I never really believed in God.
Even as a child, the concept seemed unrealistic and odd.
I was raised in the Catholic faith, where my endless questions went unanswered. I remember coming home from catechism on my 6th birthday and sobbing. I had been told that I should love God more than anything else, even my parents. I couldn’t imagine such a thing. To love this mysterious, magical man in the sky more than my own parents, the people who raised me and loved me and tucked me into bed every night.
As I grew older my questions increased and grew more complicated. How could we even know that Jesus was the son on God? Why is Original Sin even a thing? What proof existed that there was a God at all? Why did so many people believe such different things? How could two people with the same beliefs believe such different things? What purpose did this God have? But what about multiple Gods? Why was God a man? Why did we need this concept in the first place?
I was confirmed at the age of 16 to appease the expectations of my family and community. I never considered myself a Catholic again.
For years I explored different religious belief systems. I took religion classes in college. I read books. I talked to people about their beliefs. People told me what to believe. They told me the Universe and God were interchangeable. They told me God was a specific spiritual being that make decisions for us. They told me God is everything and nothing. They told me I would understand one day.
I still didn’t believe in God.
In time I began to believe that the Universe had a plan. Not a specific being. Not a male figurehead, but the collective energy of space and time and life would intersect to give me what I needed when I needed it. I would put my energy into the Universe and trust that I would receive what I needed. I believed everything would happen as it needed to.
I believed in Secular Humanism and the collective power of people helping people. I believed in nature and science. (I still do).
I believed in plans and certainties.
Then Tim had his heart attack, on my best friend’s couch. On our family vacation.
And I started to pray. To anything and anyone. To any force that may intervene. I sat in the hospital through that first night, his sweater wrapped around my body. I waited at the doors of the Trauma unit, hoping for any word. Any improvement. I saw him and rubbed his feet and sang to him. I paced and prayed and hoped.
Tim didn’t wake up that night. But he did stay alive, and I was thankful for that. So they transferred him to Tisch NYU in Manhattan, and I continued to pray. They sent Hospital Chaplains to his room to be with all of us. I told them over and over, “we are Secular Humanists, we believe in people and nature and science. We don’t believe in God”.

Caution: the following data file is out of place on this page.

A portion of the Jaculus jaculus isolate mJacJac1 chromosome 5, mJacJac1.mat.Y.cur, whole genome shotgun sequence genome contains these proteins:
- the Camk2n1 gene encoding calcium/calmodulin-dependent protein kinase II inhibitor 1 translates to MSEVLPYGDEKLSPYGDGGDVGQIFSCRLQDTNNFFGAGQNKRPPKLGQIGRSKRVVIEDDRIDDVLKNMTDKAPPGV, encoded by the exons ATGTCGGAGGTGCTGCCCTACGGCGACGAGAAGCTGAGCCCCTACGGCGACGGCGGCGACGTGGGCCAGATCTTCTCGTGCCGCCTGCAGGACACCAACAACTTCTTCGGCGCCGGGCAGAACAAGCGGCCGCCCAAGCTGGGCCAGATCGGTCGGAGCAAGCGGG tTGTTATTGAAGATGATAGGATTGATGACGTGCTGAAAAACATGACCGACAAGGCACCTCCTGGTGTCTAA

I told them “I don’t believe in God, but if Tim wakes up believing in God, I will too”.
They were kind and understanding. But then they would pray to God out loud. And I would rage. And I shouted “THERE IS NO GOD!” in the Tisch NYU Cardiac ICU, and the doctors gathered outside Tim’s door scattered.
But I still hoped, inside. That maybe there was a God.
And maybe Tim would come back to me.
But he didn’t. His body would likely not survive. His brain would never come back.
And I knew that I needed to let him go. And he died in my arms, surrounded by loving family and friends.
In the days and weeks and months following Tim’s death I have raged at a God I don’t even believe to be there. At the Universe. At these plans and assumptions and trust that we have that everything will work out. At “Everything happens for a reason” and “He’s in Heaven now.” At all the bullshit we tell ourselves to give us the illusion of safety and security.
Because it doesn’t always work out. And Tim isn’t in Heaven, because Heaven is HERE, with his loving wife and his beautiful babies and the beautiful, wonderful life we were so happy to be building together.
Sometimes young fathers die for no reason. Sometimes flood and mudslides and hurricanes and earthquakes destroy cities and communities. Sometimes angry men open fire on innocent people. Sometimes people die. And God, the Universe, whatever it is that’s supposed to be in charge doesn’t give a shit. Because it’s not even there in the first place.
But I will tell you what is there, my friends. PEOPLE ARE THERE.
People have been there to help me through every step of this godless process. People have been there to drive me and feed me and comfort me and draw me baths and take care of my children and help me pack and drive my moving truck and love me and support me and protect me in every imaginable way. God isn’t there. People are there.
And so I’ve slowly learned to have trust in people. And the cycles of nature. And the innate goodness of human beings.
I’ve learned not to plan too much. Not to trust the Universe so much. I’ve learned to take care of myself more. I’ve learned to trust in the consistency of change.
I’ve learned that death is just as natural as any other part of life. And life continues after death, for the survivors. And that’s just something we have to be ok with.
I’ve learned that prayers don’t work, but the love and support of people can get you through anything. And sometimes thats kind of the same thing.
I believe that Tim is still here. He is everywhere. His energy expands the Universe (that doesn’t have a plan). He is in my thoughts and my heart and my memories. He will always be here. He will always be everywhere. He is StarStuff.
And I believe I will be ok. Because I have people. And the cycles of Nature continue.
And as long as I am alive, I will live. And that’s enough.
2 Replies to “Spirituality and Shit.”
Beautifully stated… humanism and nature provide some comfort in the face of the cosmos.
Wow, this touched me in so many ways. I believe in people as well and am so happy that you have a great support system. That means so much more than a prayer ever could. Thank you for sharing these thoughts.